Film Forward

LGBTQ Representation Has Decreased At The Movies, But There Is One Bright Spot

"Audiences want to see diverse stories that haven’t been told before."

The ways we watch TV and movies have evolved, and it's time for the talent in front of and behind the camera to do the same. Film Forward speaks on the initiatives to diversify the film industry and the stories it tells. New articles premiere every second Thursday of — and throughout — the month.

When it comes to LGBTQ representation at the movies, Hollywood's biggest studios still have a lot of work to do, as shown by GLAAD's latest study. The 2018 Studio Responsibility Index, released by the organization earlier this month, looked at the presence of LGBTQ characters in films released by the seven major studios in 2017, and found some disappointing results.

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Out of 109 major releases, only 14 (12.8 percent) included LGBTQ characters. That's the lowest percentage since GLAAD began the study in 2012. Another problem is that none of the films featured a transgender character, and only nine of them passed the Vito Russo Test, a set of criteria inspired by the Bechdel Test to assess LGBTQ representation.

As disheartening as these results may be, there were signs of improvement in one area. The majority of LGBTQ characters in 2017 (16 out of 28, or 57 percent) were people of color. Examples include Rough Night, Get Out, and Alien: Covenant. However, it's important to note that there were no Asian or Pacific Islander LGBTQ characters represented by the major studios in 2017.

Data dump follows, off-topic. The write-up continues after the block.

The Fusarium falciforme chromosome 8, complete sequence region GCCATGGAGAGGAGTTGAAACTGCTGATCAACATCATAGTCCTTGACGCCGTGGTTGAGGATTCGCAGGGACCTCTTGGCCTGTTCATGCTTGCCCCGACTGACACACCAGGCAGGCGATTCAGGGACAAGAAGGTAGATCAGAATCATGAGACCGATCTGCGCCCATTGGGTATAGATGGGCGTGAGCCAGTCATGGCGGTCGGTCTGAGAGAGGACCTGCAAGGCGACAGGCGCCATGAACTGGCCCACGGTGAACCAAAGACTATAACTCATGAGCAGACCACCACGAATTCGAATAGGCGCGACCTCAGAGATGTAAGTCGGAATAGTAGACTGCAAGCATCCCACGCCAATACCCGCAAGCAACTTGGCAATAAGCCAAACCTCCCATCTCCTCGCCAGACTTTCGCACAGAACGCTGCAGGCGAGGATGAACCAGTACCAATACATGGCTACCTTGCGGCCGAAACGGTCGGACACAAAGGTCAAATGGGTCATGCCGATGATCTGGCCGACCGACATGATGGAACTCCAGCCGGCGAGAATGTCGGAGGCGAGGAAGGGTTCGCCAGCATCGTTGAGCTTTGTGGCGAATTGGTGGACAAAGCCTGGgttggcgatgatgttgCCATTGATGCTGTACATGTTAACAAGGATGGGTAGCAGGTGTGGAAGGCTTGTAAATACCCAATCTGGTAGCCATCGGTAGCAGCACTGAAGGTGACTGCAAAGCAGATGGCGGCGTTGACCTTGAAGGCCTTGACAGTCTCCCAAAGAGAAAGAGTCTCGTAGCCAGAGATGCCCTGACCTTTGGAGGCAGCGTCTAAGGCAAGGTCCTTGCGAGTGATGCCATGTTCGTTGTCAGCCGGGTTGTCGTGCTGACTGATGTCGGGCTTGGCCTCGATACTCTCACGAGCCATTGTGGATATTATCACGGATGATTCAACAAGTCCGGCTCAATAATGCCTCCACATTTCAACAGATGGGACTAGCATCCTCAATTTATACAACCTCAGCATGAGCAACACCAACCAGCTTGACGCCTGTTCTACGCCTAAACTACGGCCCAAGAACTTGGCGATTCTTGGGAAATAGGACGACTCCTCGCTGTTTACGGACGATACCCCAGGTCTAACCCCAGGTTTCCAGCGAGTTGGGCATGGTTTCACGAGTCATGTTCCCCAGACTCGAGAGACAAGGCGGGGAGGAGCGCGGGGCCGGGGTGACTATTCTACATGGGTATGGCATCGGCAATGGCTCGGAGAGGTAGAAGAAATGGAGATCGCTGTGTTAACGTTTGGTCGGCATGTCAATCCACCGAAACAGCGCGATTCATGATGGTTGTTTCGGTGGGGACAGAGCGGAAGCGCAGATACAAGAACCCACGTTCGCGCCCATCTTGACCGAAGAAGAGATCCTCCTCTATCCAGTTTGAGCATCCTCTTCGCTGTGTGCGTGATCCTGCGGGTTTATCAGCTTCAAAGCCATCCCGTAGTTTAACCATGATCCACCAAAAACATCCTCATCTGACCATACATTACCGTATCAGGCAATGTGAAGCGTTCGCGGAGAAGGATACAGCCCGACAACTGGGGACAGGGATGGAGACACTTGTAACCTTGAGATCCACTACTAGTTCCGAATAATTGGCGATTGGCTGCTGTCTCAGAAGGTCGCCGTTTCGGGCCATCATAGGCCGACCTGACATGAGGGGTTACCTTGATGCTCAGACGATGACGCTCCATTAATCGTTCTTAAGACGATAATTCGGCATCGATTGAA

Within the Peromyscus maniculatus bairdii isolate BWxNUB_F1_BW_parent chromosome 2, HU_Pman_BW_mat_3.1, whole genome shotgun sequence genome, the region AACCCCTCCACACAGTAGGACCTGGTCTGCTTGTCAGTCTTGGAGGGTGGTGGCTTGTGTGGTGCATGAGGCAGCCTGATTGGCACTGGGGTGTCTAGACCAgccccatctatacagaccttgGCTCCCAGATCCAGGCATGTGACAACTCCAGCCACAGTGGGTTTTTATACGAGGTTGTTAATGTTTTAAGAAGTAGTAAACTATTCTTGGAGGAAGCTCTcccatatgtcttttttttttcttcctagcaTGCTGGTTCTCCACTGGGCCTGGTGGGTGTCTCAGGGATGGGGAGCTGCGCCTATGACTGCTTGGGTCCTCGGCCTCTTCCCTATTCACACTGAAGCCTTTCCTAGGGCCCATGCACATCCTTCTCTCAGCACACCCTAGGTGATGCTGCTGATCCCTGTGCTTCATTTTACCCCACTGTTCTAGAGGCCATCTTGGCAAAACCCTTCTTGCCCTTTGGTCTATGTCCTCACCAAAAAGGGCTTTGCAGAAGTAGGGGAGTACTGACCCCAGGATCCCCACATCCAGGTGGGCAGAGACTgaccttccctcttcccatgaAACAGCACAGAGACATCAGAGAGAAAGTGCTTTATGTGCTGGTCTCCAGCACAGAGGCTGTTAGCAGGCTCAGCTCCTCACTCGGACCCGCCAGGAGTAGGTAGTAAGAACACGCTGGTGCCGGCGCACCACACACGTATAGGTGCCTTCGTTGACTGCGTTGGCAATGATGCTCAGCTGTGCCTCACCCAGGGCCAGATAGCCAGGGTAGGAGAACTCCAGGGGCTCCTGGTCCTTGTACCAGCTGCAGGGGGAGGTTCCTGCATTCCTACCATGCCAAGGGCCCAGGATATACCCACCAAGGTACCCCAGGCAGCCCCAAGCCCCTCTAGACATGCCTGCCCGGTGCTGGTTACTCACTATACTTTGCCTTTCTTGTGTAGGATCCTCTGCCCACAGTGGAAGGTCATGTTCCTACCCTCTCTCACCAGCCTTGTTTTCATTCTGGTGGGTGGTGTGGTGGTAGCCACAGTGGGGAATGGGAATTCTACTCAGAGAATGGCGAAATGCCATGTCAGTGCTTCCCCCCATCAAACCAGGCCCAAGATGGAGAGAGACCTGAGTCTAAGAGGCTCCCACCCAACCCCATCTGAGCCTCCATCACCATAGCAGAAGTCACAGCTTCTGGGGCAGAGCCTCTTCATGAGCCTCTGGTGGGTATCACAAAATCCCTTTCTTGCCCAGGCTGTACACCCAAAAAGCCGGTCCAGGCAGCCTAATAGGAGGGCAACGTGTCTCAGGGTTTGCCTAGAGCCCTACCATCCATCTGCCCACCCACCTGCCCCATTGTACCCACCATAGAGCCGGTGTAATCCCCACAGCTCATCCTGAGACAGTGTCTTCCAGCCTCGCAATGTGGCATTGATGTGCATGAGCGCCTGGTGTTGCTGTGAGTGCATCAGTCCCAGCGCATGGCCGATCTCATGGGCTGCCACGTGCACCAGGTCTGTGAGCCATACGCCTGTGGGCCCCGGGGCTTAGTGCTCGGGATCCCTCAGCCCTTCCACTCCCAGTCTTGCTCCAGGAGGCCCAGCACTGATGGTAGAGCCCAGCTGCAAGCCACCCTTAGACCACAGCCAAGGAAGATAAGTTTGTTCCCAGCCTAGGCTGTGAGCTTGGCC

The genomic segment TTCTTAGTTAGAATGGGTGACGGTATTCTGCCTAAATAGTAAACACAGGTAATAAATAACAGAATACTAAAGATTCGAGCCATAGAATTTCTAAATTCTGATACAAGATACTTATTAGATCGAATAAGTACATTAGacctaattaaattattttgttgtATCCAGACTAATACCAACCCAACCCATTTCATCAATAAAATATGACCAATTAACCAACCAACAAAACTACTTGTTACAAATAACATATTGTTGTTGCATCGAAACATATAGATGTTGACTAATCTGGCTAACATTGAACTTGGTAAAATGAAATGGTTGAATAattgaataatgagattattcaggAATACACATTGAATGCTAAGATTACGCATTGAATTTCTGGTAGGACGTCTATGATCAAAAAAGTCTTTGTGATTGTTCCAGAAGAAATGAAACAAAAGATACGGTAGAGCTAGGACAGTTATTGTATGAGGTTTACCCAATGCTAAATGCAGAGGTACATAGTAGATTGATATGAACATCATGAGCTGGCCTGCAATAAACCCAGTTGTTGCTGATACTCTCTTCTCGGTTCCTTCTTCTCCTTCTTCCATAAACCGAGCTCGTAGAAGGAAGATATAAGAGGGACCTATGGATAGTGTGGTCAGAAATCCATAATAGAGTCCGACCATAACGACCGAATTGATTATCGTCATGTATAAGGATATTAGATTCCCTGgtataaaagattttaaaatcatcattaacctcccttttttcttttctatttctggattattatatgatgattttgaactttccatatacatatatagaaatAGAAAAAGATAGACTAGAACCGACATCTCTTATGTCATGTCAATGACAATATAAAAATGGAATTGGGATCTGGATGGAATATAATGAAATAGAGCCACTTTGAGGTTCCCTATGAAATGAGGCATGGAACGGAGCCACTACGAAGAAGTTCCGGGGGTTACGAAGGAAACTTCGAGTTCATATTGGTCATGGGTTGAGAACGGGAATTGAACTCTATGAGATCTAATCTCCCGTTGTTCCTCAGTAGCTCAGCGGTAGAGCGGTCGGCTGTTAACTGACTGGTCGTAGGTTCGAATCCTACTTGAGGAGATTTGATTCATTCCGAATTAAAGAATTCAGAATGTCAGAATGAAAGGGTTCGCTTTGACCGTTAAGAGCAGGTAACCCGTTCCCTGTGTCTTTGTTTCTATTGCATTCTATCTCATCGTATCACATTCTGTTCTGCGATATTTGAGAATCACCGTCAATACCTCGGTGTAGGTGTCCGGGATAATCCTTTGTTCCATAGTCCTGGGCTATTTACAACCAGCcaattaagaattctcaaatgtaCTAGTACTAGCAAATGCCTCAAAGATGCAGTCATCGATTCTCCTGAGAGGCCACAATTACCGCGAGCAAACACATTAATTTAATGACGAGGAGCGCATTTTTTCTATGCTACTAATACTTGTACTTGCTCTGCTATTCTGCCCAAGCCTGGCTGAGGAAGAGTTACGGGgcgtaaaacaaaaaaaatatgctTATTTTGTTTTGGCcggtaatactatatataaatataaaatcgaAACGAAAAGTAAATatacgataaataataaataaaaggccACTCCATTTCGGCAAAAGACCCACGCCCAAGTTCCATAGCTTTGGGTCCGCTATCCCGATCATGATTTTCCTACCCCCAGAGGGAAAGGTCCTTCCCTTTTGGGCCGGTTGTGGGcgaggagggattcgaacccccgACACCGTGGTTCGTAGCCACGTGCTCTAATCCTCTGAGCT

"With wildly successful films like Wonder Woman and Black Panther proving that audiences want to see diverse stories that haven't been told before, there is simply no reason for major studios to have such low scores on the Studio Responsibility Index," GLAAD President and CEO Sarah Kate Ellis said of the results. 

In a letter, Ellis called on the major studios to ensure that 20 percent of their major releases will include LGBTQ characters by 2021, and 50 percent by 2024. There may already be signs of improvement this year, as GLAAD's Director of Entertainment and Research Megan Townsend points to releases such as Annihilation, Love, Simon, and Deadpool 2 — all of which feature LGBTQ characters of color.

"We hope that these films are the start of an upward trend of sustained progress, and not just a blip in the radar of next year's SRI," Townsend said of this year's titles.

GLAAD suggests several ways for studios to improve representation, such as tying LGBTQ characters more directly into the plot, and not leaving a character's sexual orientation up to subtext. The organization also called on comic book movies to stop erasing characters' canonically LGBTQ identities from adaptations, pointing to Thor: Ragnarok and Wonder Woman as major offenders. We would add the importance of depicting older LGBTQ characters and other similarly underrepresented groups.

Last year, comedian Billy Eichner pointed out that it's also up to moviegoers to support more diverse films. "When something good does happen — when a Moonlight comes along — we have to go and see it. We have to spend our money on it because, ultimately, it's a numbers game," he explained.

Hollywood might benefit by taking notes from television. Last year, GLAAD found that LGBTQ representation was at an all-time high during the 2017-2018 season, although there's still room for improvement in many areas, including racial diversity. 

(H/T: Backstage)

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